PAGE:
Author Topic: Jack Dit`s  (Read 7669 times)

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Offline Dave

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Jack Dit`s
« on: April 11, 2008, 09:07:34 PM »
The Last Shanty
by Tom Lewis
Well me father often told me when I was just a lad
A sailor's life was very hard, the food was always bad
But now I've joined the navy, I'm aboard a man-o-war
And now I've found a sailor ain't a sailor any more

    Don't haul on the rope, don't climb up the mast
    If you see a sailing ship it might be your last
    Just get your civies ready for another run ashore
    A sailor ain't a sailor, ain't a sailor anymore
 

Well the killock of our mess he says we've had it soft
It wasn't like this in his day when he was up aloft
We like our bunks and sleeping bags, but what's a hammock for?
Swinging from the deckhead, or lying on the floor?

    Don't haul on the rope, don't climb up the mast
    If you see a sailing ship it might be your last
    Just get your civies ready for another run ashore
    A sailor ain't a sailor, ain't a sailor anymore

Well they gave us an engine that first went up and down
Then with more technology the engine went around
We know our steam and diesel but what's a mainyard for?
A stoker ain't a stoker with a shovel anymore.

    Don't haul on the rope, don't climb up the mast
    If you see a sailing ship it might be your last
    Just get your civies ready for another run ashore
    A sailor ain't a sailor, ain't a sailor anymore

Well they gave us Aldiss lamp so we could do it right
They gave us a radio, we signaled day and night
We know our codes and cyphers but what's a semaphore?
A bunting-tosser doesn't toss the bunting anymore

    Don't haul on the rope, don't climb up the mast
    If you see a sailing ship it might be your last
    Just get your civies ready for another run ashore
    A sailor ain't a sailor, ain't a sailor anymore

Two cans of beer a day and that's your bleeding lot
Now we get an extra one because they've stopped the tot
So we'll put on our civie clothes and find a pub ashore
A sailor's still a sailor just like he was before

    Don't haul on the rope, don't climb up the mast
    If you see a sailing ship it might be your last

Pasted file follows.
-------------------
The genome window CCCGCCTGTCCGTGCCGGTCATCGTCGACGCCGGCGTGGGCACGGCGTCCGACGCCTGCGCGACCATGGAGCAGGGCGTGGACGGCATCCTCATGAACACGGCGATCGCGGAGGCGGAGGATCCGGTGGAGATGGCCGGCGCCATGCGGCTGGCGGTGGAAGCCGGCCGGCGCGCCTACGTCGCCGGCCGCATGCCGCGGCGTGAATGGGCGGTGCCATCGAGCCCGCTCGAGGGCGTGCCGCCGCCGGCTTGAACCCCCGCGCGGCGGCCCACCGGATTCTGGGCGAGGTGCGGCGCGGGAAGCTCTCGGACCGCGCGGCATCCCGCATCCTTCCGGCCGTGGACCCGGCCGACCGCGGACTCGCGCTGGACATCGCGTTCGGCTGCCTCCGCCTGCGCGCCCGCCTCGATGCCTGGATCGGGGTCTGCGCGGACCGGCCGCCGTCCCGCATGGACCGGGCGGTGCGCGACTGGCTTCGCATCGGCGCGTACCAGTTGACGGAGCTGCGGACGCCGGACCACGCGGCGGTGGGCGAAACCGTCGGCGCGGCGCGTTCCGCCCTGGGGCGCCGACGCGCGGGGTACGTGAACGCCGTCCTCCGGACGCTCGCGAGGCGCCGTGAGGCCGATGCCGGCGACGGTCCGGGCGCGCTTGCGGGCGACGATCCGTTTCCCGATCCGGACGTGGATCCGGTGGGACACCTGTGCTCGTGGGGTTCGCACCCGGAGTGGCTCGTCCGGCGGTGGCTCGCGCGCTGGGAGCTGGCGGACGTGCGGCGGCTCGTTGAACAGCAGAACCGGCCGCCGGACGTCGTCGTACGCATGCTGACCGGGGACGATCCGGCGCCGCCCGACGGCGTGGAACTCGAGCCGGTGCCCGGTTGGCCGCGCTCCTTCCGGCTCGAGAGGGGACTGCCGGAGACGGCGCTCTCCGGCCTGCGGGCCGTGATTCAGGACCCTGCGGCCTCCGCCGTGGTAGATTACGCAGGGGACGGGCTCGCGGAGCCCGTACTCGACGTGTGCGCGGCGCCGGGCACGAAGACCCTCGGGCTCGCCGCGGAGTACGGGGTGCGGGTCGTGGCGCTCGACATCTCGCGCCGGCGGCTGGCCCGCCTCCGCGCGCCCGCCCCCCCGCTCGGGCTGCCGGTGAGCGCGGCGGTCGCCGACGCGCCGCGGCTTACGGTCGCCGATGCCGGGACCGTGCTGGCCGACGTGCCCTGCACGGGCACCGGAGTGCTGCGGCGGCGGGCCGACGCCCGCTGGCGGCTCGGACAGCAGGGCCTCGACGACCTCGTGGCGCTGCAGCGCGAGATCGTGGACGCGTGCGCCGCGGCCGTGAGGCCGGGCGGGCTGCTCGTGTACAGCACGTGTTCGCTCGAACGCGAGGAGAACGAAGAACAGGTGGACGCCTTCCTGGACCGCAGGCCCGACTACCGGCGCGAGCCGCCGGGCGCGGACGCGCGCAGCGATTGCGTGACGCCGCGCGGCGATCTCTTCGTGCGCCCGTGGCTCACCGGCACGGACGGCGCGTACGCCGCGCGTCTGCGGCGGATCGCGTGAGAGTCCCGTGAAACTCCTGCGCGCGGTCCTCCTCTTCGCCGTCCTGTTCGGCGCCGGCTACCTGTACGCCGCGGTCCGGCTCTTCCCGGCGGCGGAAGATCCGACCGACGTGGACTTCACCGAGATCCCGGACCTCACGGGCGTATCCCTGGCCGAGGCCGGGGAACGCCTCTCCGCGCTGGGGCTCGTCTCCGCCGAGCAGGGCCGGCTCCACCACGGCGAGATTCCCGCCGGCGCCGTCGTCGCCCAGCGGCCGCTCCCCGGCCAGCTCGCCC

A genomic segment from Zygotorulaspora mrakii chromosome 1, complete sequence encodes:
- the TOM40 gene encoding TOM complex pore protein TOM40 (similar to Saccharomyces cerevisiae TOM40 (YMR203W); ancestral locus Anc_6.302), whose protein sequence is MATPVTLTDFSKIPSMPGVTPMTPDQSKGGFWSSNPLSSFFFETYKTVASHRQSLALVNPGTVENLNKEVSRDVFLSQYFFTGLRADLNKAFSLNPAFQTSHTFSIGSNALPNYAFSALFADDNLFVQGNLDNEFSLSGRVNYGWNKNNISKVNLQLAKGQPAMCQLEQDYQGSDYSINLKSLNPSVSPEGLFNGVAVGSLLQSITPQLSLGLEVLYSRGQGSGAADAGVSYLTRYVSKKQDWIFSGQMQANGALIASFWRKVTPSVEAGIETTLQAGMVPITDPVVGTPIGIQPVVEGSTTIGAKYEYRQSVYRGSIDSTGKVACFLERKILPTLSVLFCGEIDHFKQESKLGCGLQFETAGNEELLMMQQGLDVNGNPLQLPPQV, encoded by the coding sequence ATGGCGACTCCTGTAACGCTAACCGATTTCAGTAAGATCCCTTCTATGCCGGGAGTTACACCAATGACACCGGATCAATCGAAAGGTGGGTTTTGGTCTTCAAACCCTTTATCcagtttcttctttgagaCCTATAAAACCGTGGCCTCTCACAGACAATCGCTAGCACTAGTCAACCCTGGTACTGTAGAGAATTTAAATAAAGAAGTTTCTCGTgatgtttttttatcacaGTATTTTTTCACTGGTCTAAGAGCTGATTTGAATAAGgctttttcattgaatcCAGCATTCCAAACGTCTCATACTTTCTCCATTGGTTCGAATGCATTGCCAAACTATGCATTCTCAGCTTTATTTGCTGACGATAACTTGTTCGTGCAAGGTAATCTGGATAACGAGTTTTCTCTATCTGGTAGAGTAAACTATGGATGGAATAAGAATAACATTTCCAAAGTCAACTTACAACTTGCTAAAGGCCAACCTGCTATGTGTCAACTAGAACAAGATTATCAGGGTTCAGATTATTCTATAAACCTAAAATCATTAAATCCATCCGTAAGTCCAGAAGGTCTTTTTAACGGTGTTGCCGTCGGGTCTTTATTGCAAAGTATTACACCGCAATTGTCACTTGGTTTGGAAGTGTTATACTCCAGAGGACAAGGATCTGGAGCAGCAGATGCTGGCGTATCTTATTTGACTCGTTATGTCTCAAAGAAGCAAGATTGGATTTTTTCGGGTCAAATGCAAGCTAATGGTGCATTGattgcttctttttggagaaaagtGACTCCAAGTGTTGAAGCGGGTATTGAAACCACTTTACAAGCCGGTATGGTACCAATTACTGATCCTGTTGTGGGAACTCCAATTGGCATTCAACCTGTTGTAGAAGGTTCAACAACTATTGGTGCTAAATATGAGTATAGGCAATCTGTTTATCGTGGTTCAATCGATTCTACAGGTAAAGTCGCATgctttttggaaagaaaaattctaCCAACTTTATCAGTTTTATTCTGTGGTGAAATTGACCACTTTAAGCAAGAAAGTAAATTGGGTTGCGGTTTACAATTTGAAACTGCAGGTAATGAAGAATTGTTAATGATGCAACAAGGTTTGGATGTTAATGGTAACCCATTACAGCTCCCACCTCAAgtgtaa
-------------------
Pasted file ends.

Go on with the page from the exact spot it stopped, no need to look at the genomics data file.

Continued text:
Just get your civies ready for another run ashore
    A sailor ain't a sailor, ain't a sailor anymore

Offline Dave

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Re: Jack Dit`s
« Reply #1 on: April 13, 2008, 04:06:59 PM »

 Agnes Weston (1840 -1918) and her friend Sophia Wintz (1847-1929) were two ladies who tried to save sailors from booze and brothels by providing non-alcoholic drinks in pleasant surroundings. Initially Sophia's mother allowed them to invite sailors from Devonport (Plymouth) to drop into the homely atmosphere of her kitchen. A deputation from HMS Dryad asking Agnes to set up a club, led to the purchase of an old Co-op shop which opened as an enlarged kitchen cum restaurant at Plymouth in 1876. Three sailors talked her into letting them sleep there just before it opened, and then sent her their photo with the inscription "The first birds to roost at The Sailors Rest"and Agnes adopted the name. When HMS Eurydice was lost in 1878, Agnes came to Portsmouth to assist the families in a practical way. This resulted in her opening another Sailors Rest at Portsmouth in 1881. Each had a tea & food bar, games room, and reading/writing room with paper and envelopes supplied. Although she supported the temperance movement, she was not strait-laced, and had drunken sailors taken back to the Rests to sober up. The clubs also provided entertainment with stage acts and dancing. She went on to bank sailors' money, and help provide for their poor families. When Dame Agnes died in 1918, she was the first woman to be accorded a full naval funeral, and Dame Sophia was treated the same in 1929. The two friends are buried together in Weston Mill cemetery. Their work is continued by the controlling trusts.

Offline MikeD

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Re: Jack Dit`s
« Reply #2 on: April 15, 2008, 10:45:47 AM »